Debugging Code in a Module - MS Access

To demonstrate how code is debugged, we will use a routine that splits a person’s name from a combined field in the frmContacts form into separate first name and surname.

Figure shows the Contact Name in the first record split into the FirstName and Surname fields.

Using VBA code, the contact’s full name, which is contained in the Contact Name field, is split into corresponding FirstName and Surname fields.

Using VBA code, the contact’s full name, which is contained in the Contact Name field,

Return now to the opening frmVBAStartsHere form, and then press the button labeled Break Apart The Contact Name Into First Name And Surname, as shown in Figure.

Click the Break Apart The Contact Name Into First Name And Surname button on the frmVBAStartsHere form to trace through and debug the application code for splitting apart the Contact Name field.

Click the Break Apart The Contact Name Into First Name And Surname button on the frmVBAStartsHere form to trace

The code will pause at a Stop statement, as depicted in Figure.

Hardcoded (permanent) breakpoints using the Stop keyword are a useful reminder when developing code that it is incomplete, but they should not be included in any final application.

Hardcoded (permanent) breakpoints using the Stop keyword are a useful reminder when developing code

Notice in above Figure that the code has stopped in the modUtilities module, and not in the form’s class module.

Figure presents the code behind the button. This code calls the procedure Process-Names in the module modUtilities.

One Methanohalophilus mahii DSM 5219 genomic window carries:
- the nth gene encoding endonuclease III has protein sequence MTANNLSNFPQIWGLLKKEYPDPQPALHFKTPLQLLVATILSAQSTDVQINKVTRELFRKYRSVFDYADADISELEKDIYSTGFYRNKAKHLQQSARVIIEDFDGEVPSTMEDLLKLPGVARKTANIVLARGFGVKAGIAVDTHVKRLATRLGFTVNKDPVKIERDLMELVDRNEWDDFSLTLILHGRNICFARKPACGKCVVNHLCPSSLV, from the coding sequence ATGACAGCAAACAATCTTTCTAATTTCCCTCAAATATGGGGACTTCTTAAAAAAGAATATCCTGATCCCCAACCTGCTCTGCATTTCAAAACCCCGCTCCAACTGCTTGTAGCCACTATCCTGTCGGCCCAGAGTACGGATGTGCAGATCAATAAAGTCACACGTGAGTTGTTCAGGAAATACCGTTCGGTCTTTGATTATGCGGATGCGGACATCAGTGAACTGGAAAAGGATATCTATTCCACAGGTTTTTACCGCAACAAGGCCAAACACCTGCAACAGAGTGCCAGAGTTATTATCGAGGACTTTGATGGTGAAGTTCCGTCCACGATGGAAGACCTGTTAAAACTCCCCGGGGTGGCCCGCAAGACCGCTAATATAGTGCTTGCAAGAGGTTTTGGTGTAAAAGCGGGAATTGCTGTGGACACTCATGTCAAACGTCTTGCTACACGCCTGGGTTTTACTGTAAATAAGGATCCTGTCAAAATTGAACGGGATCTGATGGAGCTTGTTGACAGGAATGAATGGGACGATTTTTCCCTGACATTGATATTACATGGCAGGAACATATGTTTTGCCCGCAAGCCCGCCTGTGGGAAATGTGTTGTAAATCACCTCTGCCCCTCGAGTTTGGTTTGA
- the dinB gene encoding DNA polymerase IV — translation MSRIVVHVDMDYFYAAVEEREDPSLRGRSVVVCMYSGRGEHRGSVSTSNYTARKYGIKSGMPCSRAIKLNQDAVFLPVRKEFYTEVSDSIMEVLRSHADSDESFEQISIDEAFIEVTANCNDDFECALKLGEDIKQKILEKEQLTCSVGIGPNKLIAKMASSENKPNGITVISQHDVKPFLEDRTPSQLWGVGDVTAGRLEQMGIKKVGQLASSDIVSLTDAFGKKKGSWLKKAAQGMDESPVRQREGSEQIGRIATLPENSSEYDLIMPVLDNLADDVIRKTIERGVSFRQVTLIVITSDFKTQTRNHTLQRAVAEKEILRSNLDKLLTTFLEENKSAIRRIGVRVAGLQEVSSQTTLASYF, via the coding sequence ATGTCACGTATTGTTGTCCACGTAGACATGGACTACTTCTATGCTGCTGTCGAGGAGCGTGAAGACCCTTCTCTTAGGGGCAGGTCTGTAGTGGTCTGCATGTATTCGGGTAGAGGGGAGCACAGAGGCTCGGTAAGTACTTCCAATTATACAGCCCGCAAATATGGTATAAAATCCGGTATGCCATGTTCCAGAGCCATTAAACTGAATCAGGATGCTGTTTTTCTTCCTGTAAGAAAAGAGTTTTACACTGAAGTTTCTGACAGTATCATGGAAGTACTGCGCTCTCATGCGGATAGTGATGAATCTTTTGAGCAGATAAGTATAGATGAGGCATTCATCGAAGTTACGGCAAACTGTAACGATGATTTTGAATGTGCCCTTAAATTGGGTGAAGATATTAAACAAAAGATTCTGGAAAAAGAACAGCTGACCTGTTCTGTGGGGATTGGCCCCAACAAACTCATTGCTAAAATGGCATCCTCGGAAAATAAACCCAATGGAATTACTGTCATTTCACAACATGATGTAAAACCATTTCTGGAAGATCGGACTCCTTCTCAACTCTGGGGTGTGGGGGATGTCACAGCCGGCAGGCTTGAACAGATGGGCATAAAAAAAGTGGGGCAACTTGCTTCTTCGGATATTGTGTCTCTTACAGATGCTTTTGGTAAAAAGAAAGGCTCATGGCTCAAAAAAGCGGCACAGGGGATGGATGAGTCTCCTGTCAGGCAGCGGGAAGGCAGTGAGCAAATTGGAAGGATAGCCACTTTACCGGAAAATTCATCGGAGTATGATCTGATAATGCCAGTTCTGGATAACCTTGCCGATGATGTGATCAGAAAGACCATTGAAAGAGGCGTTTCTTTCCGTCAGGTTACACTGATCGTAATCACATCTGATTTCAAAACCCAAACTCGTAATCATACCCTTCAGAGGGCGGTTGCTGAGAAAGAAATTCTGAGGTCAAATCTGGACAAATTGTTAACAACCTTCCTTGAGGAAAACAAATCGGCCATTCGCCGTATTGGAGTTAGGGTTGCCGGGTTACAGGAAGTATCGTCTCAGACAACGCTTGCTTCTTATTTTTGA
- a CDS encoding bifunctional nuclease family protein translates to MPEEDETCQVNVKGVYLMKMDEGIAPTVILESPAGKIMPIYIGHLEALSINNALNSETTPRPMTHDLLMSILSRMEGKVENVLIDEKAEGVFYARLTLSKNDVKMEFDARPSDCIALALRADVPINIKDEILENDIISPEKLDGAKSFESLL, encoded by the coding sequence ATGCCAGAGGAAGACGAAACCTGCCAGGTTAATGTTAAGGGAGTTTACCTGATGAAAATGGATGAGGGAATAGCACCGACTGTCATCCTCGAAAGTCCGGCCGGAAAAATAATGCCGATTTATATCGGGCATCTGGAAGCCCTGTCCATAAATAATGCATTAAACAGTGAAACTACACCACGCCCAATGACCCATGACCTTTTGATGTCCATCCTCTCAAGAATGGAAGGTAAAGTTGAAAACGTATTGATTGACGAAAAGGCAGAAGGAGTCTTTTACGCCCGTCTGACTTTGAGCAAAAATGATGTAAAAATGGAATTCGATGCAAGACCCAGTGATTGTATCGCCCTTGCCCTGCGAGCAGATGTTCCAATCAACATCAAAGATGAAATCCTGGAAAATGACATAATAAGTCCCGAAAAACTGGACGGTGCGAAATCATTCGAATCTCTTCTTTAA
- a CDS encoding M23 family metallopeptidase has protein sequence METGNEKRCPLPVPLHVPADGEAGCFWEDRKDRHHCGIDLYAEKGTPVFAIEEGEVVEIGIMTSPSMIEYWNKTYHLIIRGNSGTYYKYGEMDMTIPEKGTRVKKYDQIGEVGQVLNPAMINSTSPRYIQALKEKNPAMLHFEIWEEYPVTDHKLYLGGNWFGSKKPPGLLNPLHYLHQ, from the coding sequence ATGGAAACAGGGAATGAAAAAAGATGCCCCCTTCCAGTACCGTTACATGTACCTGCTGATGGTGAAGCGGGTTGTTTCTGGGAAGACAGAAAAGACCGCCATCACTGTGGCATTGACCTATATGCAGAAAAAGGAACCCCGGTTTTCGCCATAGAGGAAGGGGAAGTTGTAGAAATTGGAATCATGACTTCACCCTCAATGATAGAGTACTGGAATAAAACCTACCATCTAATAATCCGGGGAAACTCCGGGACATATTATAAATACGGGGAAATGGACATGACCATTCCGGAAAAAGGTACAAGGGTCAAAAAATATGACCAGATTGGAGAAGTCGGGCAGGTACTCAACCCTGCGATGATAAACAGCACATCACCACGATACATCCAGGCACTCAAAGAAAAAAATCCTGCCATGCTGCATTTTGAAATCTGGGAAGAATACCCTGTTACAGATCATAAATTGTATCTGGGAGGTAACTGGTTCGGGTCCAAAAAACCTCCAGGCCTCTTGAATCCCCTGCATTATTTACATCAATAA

The code behind the button is written in the Click() event. This code calls the ProcessNames routine, which is has been written in a module.

The code behind the button is written in the Click() event.

In Chapter, you will learn about naming conventions. The convention adopted in this book is to add a prefix to procedures in modules so that we can easily see in which module a procedure is defined. In the preceding example, if you had called the modUtilities _ ProcessNames procedure rather than ProcessNames, it would be easier to see how the code on the form linked to the code in the module (in this case, we have not followed the convention to illustrate the point).

There is another feature in the VBA Editor that can help display how the modules have been linked together. Selecting the Call Stack from the View menu displays the path from the forms class module to the procedure in the utilities module.

Figure illustrates that this procedure was called from a form (indicated by the “Form _” prefix) with the name frm- VBAStartsHere, from the control called cmdBreakApart on the Click event for the control.

The Call Stack is a visual aid that helps to establish where you are in the code. In this example, reading from top to bottom, you are in the code unit modUtilites_ProcessNames, which was called from the code unit cmdBreakApart_Click, which is in the form frmVBAStartsHere.

The Call Stack is a visual aid that helps to establish where you are in the code

Code in a form or report class module can call code in a module. The module can contain code that is used in several parts of the application.

Code in a form or report class module can call code in a module

Debug Commands

Debugging code involves several operations. These operations are:

  • Stopping or breakpointing the code so that it pauses at the correct point for investigation.
  • Examining and monitoring variables.
  • Modifying and repeating the code execution.

Debug.Print is a command that displays values of program variables or expressions in the Immediate window when developing code:

There is another debug command called Debug.Assert, which can be used to halt the execution of program code when a specific condition is False. For example, the following code halts execution when lngCount = 5 (note that the Debug.Assert stops when the condition is false):


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